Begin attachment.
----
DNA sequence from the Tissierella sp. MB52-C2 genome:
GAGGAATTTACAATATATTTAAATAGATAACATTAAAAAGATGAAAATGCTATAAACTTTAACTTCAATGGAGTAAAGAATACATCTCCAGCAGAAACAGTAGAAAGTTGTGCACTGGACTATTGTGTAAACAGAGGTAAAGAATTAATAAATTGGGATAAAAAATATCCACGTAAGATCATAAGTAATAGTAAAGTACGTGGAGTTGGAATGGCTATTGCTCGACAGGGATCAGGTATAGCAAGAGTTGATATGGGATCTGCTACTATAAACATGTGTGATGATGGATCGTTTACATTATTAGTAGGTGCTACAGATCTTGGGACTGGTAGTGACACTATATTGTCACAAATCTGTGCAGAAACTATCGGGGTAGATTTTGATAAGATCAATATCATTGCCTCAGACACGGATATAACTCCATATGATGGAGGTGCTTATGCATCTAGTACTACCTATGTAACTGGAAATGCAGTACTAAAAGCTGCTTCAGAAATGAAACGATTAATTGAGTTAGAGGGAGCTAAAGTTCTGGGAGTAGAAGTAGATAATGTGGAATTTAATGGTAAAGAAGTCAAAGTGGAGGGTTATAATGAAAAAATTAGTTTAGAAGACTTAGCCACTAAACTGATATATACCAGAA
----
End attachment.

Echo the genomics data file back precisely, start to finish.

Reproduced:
DNA sequence from the Tissierella sp. MB52-C2 genome:
GAGGAATTTACAATATATTTAAATAGATAACATTAAAAAGATGAAAATGCTATAAACTTTAACTTCAATGGAGTAAAGAATACATCTCCAGCAGAAACAGTAGAAAGTTGTGCACTGGACTATTGTGTAAACAGAGGTAAAGAATTAATAAATTGGGATAAAAAATATCCACGTAAGATCATAAGTAATAGTAAAGTACGTGGAGTTGGAATGGCTATTGCTCGACAGGGATCAGGTATAGCAAGAGTTGATATGGGATCTGCTACTATAAACATGTGTGATGATGGATCGTTTACATTATTAGTAGGTGCTACAGATCTTGGGACTGGTAGTGACACTATATTGTCACAAATCTGTGCAGAAACTATCGGGGTAGATTTTGATAAGATCAATATCATTGCCTCAGACACGGATATAACTCCATATGATGGAGGTGCTTATGCATCTAGTACTACCTATGTAACTGGAAATGCAGTACTAAAAGCTGCTTCAGAAATGAAACGATTAATTGAGTTAGAGGGAGCTAAAGTTCTGGGAGTAGAAGTAGATAATGTGGAATTTAATGGTAAAGAAGTCAAAGTGGAGGGTTATAATGAAAAAATTAGTTTAGAAGACTTAGCCACTAAACTGATATATACCAGAA